In a letter to the speaker of parliament, Abdel Mahdi said there was clear evidence of “negligence and concrete failings” that merited a vote on dismissing governor Nawfel Akoub. “An ongoing investigation has found evidence of the misuse of public funds and the fraudulent abuse of his office,” the prime minister alleged. Akoub has already been subjected to the anger of victims’ relatives and their supporters over alleged corruption and cronyism.

When he visited the scene of the tragedy on Friday stones were thrown at his convoy by protesters demonstrating against perceived corruption and neglect. There is widespread anger in Mosul at the slow pace of reconstruction since the city’s recapture from the Islamic State group in 2017 by Iraqi troops backed by a US-led coalition.

The city still bears the scars of three years of iron-fisted rule by the jihadists who made it their “caliphate’s” de facto capital. Survivors of Thursday’s disaster were treated in hospitals heavily damaged by the months-long military campaign against IS.

British PM Theresa May may not seek vote on Brexit deal this week

British PM Theresa May may not seek vote on Brexit deal this week

London: British PM Theresa May has told lawmakers she may not seek passage of her troubled Brexit withdrawal plan in Parliament next week. The embattled leader, who faces a major protest march in central London on Saturday, wrote to lawmakers Friday night saying she would bring the European Union withdrawal back to Parliament if there seems to be enough backing for it to pass. “If it appears that there is not sufficient support to bring the deal back next week, or the House rejects it again, we can ask for another extension before 12 April, but that will involve holding European Parliament elections,” she said.

May’s changing stance reflects the plan’s dismal chances in the House of Commons after two prior defeats. She also says she would need the approval of House Speaker John Bercow to bring the plan back for a third time despite his objections. Bercow has said a third vote would violate parliamentary rules unless the plan is altered.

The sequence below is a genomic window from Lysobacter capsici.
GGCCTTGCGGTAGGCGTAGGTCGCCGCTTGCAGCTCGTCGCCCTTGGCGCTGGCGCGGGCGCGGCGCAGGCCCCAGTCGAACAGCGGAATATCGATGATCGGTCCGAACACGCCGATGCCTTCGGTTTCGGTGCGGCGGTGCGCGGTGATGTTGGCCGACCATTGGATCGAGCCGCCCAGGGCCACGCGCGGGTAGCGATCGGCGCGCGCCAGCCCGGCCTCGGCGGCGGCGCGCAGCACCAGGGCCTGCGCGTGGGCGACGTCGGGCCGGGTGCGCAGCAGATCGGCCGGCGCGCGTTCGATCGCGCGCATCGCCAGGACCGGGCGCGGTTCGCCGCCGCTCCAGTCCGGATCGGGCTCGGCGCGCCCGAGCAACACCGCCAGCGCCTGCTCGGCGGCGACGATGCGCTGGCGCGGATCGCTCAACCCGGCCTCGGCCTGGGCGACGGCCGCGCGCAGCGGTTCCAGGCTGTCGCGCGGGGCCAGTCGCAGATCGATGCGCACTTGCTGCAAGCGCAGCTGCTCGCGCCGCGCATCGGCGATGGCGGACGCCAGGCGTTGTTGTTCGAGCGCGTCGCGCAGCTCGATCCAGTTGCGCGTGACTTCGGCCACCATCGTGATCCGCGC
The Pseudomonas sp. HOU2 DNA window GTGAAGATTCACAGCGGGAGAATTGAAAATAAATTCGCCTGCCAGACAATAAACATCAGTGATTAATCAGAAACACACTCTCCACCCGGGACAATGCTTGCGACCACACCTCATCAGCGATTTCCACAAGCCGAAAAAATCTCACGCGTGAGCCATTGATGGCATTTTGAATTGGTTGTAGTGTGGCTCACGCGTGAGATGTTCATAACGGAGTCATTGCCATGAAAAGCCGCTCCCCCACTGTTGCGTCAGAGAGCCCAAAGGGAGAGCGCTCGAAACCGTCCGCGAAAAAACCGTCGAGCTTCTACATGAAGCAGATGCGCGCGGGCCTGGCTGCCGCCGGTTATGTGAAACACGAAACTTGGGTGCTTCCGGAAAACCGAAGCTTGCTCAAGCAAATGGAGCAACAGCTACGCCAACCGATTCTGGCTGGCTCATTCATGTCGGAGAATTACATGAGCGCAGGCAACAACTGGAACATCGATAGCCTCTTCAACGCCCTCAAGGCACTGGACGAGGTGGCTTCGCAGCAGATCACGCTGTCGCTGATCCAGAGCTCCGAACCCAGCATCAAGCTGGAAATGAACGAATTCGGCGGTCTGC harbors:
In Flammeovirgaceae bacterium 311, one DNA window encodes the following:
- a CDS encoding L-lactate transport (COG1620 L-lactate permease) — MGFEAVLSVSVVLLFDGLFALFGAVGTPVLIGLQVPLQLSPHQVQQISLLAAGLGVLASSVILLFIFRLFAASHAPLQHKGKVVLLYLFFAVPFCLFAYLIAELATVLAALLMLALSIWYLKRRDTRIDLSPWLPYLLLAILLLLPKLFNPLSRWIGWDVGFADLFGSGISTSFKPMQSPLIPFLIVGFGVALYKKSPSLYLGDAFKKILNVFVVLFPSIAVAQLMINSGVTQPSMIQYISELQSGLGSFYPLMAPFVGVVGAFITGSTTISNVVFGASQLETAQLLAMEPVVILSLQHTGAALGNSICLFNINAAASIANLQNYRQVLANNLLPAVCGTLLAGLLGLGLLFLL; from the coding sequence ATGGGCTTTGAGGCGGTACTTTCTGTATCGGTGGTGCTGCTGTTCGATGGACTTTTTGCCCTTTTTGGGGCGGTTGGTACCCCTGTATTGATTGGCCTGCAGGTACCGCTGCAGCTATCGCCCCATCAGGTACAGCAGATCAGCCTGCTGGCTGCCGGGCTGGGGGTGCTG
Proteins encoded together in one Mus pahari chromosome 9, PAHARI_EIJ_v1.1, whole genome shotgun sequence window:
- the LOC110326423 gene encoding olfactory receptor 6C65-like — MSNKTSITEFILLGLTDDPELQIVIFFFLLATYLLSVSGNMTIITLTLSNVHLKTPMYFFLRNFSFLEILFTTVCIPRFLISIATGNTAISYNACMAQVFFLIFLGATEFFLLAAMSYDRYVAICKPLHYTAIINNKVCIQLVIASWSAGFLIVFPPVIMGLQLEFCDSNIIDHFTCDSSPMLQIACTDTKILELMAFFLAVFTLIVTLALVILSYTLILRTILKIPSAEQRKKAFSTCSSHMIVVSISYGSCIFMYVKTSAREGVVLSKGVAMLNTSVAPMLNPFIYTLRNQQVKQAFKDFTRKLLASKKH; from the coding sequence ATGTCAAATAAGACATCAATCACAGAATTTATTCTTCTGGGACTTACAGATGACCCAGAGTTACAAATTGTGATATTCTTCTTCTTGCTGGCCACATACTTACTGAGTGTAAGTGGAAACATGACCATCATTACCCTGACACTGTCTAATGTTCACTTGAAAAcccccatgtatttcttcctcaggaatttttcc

May said in her letter to lawmakers that if the deal is approved, Britain will leave the EU on May 22, a date agreed with EU officials. Lawmakers have twice rejected the deal and haven’t shown any clear swing toward endorsing it in recent days. Britain is scheduled to leave the European Union on April 12 if no deal is approved. May told lawmakers in her letter that Britain still has options including an extension that would require taking part in European Parliament elections in May.

She also said Britain could revoke Article 50 but characterized that as a betrayal of the Brexit vote in favor of severing EU ties. She also said Britain could leave without a deal. In a conciliatory tone, the prime minister offered to meet with lawmakers to discuss Brexit policy. She had offended many legislators with a speech Thursday night that seemed to blame Parliament for the stalled Brexit process.

Italy supports China’s Belt and Road initiative

Italy supports China’s Belt and Road initiative

Rome: Italy has signed a memorandum of understanding with China in support of Beijing’s Belt and Road initiative, which aims to weave a network of ports, bridges and power plants linking China with Africa, Europe and beyond. PM Giuseppe Conte and Chinese Prez Xi Jinping shook hands during a ceremony in Rome after 29 separate sections of the memorandum were inked by members of both govts.

With the memorandum, Italy becomes the first member of the Group of Seven major economies that includes the US, to join Belt and Road, following Portugal’s embrace of the initiative in December. Italy’s involvement gives China a crucial inroad into western Europe and a symbolic boost in its economic tug-of-war with Washington.

Cyclone Idai: More than 1,000 feared dead in Mozambique storm

Cyclone Idai: More than 1,000 feared dead in Mozambique storm